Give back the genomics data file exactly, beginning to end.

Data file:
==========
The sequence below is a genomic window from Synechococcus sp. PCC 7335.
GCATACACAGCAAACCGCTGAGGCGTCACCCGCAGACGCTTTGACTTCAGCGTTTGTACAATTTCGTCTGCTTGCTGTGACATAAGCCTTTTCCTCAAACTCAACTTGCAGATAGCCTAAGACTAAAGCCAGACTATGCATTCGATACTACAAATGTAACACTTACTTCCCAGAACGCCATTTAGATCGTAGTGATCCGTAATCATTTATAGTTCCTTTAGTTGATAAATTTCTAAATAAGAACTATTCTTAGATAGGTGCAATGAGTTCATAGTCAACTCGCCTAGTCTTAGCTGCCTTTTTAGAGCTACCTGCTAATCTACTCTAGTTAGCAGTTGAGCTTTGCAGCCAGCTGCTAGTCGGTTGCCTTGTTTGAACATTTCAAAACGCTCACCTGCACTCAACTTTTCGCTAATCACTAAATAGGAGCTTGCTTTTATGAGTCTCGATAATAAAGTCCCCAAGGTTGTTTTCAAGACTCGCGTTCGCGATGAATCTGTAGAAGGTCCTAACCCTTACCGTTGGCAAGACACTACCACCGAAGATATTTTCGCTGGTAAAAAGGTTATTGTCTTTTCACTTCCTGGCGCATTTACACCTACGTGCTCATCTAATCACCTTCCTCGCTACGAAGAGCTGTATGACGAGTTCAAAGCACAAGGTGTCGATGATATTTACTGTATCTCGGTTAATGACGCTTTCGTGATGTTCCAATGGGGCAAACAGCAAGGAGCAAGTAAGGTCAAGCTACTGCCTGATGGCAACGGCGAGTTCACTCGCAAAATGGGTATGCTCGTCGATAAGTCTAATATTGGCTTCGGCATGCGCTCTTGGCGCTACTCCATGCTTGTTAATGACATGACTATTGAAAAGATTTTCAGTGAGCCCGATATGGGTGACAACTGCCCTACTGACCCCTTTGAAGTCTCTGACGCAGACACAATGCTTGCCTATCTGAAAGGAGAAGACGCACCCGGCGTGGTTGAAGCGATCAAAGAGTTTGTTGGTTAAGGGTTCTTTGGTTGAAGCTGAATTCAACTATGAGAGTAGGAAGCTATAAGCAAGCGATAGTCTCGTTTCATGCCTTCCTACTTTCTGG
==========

The sequence below is a genomic window from Synechococcus sp. PCC 7335.
GCATACACAGCAAACCGCTGAGGCGTCACCCGCAGACGCTTTGACTTCAGCGTTTGTACAATTTCGTCTGCTTGCTGTGACATAAGCCTTTTCCTCAAACTCAACTTGCAGATAGCCTAAGACTAAAGCCAGACTATGCATTCGATACTACAAATGTAACACTTACTTCCCAGAACGCCATTTAGATCGTAGTGATCCGTAATCATTTATAGTTCCTTTAGTTGATAAATTTCTAAATAAGAACTATTCTTAGATAGGTGCAATGAGTTCATAGTCAACTCGCCTAGTCTTAGCTGCCTTTTTAGAGCTACCTGCTAATCTACTCTAGTTAGCAGTTGAGCTTTGCAGCCAGCTGCTAGTCGGTTGCCTTGTTTGAACATTTCAAAACGCTCACCTGCACTCAACTTTTCGCTAATCACTAAATAGGAGCTTGCTTTTATGAGTCTCGATAATAAAGTCCCCAAGGTTGTTTTCAAGACTCGCGTTCGCGATGAATCTGTAGAAGGTCCTAACCCTTACCGTTGGCAAGACACTACCACCGAAGATATTTTCGCTGGTAAAAAGGTTATTGTCTTTTCACTTCCTGGCGCATTTACACCTACGTGCTCATCTAATCACCTTCCTCGCTACGAAGAGCTGTATGACGAGTTCAAAGCACAAGGTGTCGATGATATTTACTGTATCTCGGTTAATGACGCTTTCGTGATGTTCCAATGGGGCAAACAGCAAGGAGCAAGTAAGGTCAAGCTACTGCCTGATGGCAACGGCGAGTTCACTCGCAAAATGGGTATGCTCGTCGATAAGTCTAATATTGGCTTCGGCATGCGCTCTTGGCGCTACTCCATGCTTGTTAATGACATGACTATTGAAAAGATTTTCAGTGAGCCCGATATGGGTGACAACTGCCCTACTGACCCCTTTGAAGTCTCTGACGCAGACACAATGCTTGCCTATCTGAAAGGAGAAGACGCACCCGGCGTGGTTGAAGCGATCAAAGAGTTTGTTGGTTAAGGGTTCTTTGGTTGAAGCTGAATTCAACTATGAGAGTAGGAAGCTATAAGCAAGCGATAGTCTCGTTTCATGCCTTCCTACTTTCTGG